Plaintiff has lumbar disk disease that ultimately required surgery. His back problems include mobility impairment to his lower extremities. In the SAC, plaintiff alleged that defendants were deliberately indifferent to his medical needs in that he received inadequate medical care from various health care providers while incarcerated at both the Richard J. Donovan Correctional Facility ("Donovan") and at the Centinela State Prison ("CEN"). Specifically, plaintiff alleged that defendants failed to assign plaintiff lower tier housing in contravention of his surgeon's recommendation and failed to provide a raised toilet seat following plaintiff's back surgery.

In his proposed Supplemental Complaint, plaintiff seeks to add 15 new defendants*fn2 and alleges in 13 counts that these defendants failed to provide him with a single-bed cell during his recovery from back surgery in contravention of his outside treating physician's orders. In counts 14 and 15, plaintiff alleges that Nurse Gerardo and Medical Assistant Gonzales failed to timely deliver medication to him. Finally, plaintiff alleges a wrongful transfer so that he would be housed in general population where his medical accommodations could be refused.

Legal Standard

A. Legal Standard for Supplementation or to Amend the Complaint Under Federal Rule of Civil Procedure 15(d), the court may permit a party to supplement his complaint in order to set out "any transaction, occurrence, or event that happened after the date of the pleading to be supplemented." FED. R. CIV. P. 15(d)(emphasis added)."While leave to permit supplemental pleading is favored, it cannot be used to introduce a separate, distinct and new cause of action." Planned Parenthood of Southern Arizona v. Neely, 130 F.3d 400, 402 (9th Cir.1997) (internal citations and quotation marks omitted). Matters newly alleged in a supplemental complaint must have some relation to the claim(s) set forth in the original pleading. See Keith v. Volpe, 858 F.2d 467, 474 (9th Cir. 1988). Leave to file a supplemental complaint may not be granted where the supplemental complaint involves a new and distinct cause of action that should be the subject of a separate suit. See Neely, 130 F.3d at 402. As discussed in Rhodes, a plaintiff may, in an amended or supplemental pleading, add newly exhausted claims based on related conduct that occurred after the filing of the operative pleading complaint.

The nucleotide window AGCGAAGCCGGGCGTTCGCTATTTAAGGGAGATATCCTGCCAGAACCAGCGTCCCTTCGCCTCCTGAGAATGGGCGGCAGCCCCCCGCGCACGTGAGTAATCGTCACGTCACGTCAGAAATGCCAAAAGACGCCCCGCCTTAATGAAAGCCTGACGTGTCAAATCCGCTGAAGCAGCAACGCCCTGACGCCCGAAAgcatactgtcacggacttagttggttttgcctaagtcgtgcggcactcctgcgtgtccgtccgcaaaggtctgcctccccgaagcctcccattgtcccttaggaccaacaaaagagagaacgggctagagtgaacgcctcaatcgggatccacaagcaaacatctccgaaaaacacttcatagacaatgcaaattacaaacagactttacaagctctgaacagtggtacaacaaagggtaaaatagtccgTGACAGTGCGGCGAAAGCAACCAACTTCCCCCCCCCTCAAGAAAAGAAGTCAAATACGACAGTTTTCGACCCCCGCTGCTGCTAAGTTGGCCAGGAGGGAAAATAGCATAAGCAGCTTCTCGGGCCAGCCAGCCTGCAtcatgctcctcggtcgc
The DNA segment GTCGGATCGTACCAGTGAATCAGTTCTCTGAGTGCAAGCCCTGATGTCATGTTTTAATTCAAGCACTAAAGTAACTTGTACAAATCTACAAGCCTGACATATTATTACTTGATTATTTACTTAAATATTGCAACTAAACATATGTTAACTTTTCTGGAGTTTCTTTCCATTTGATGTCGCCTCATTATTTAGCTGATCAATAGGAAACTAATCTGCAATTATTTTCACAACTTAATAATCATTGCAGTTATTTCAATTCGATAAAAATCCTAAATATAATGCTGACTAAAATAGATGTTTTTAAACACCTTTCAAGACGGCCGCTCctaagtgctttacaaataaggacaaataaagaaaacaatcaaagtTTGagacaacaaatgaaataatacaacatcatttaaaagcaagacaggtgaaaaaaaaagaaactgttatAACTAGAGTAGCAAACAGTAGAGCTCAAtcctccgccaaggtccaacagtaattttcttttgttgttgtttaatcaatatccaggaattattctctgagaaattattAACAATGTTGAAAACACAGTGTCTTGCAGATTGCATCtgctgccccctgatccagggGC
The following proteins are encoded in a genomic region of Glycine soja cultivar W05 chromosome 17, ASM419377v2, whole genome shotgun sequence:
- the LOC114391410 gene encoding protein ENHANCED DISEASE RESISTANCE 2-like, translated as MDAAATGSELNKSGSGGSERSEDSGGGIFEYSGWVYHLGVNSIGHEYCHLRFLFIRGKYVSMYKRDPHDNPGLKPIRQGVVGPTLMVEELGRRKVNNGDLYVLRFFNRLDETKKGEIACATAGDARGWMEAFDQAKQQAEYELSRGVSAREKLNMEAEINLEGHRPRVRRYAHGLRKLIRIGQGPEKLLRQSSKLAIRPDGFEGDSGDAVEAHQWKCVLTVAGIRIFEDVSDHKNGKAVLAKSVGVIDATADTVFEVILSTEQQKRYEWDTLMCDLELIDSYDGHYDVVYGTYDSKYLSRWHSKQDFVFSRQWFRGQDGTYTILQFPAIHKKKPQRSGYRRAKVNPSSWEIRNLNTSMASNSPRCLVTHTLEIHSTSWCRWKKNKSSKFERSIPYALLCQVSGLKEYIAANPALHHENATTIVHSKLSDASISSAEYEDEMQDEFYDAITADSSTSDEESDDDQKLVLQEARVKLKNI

As noted in the Supplemental Report, the parties and facts plaintiff wishes to add to the operative SAC occurred prior to the filing of the SAC. The acts alleged in the proposed Supplemental Complaint occurred between February 20, 2009 and May 11, 2009; the SAC was filed on November 10, 2009. (Proposed SAC at 1. [doc. #89-3]) Rule 15(d) provides a means to add claims based on facts that did not exist when the operative complaint was filed. Eid v Alaska Airlines, Inc., 621 F.3d 858, 874 (9th Cir. 2010). Clearly, the acts plaintiff complains of in the proposed Supplemental Complaint occurred before he filed his SAC.

In objecting to the Report's finding that Rule 15(d) was not applicable under the facts of this case and that the motion should be construed as one to amend the complaint, plaintiff states:

Plaintiff motion to file a supplemental complaint should not be construed as a motion to amend under Rule 15(a) An amended complaint deals with events that occurred before the original complaint was filed. . . . The Court cannot construe plaintiff's ...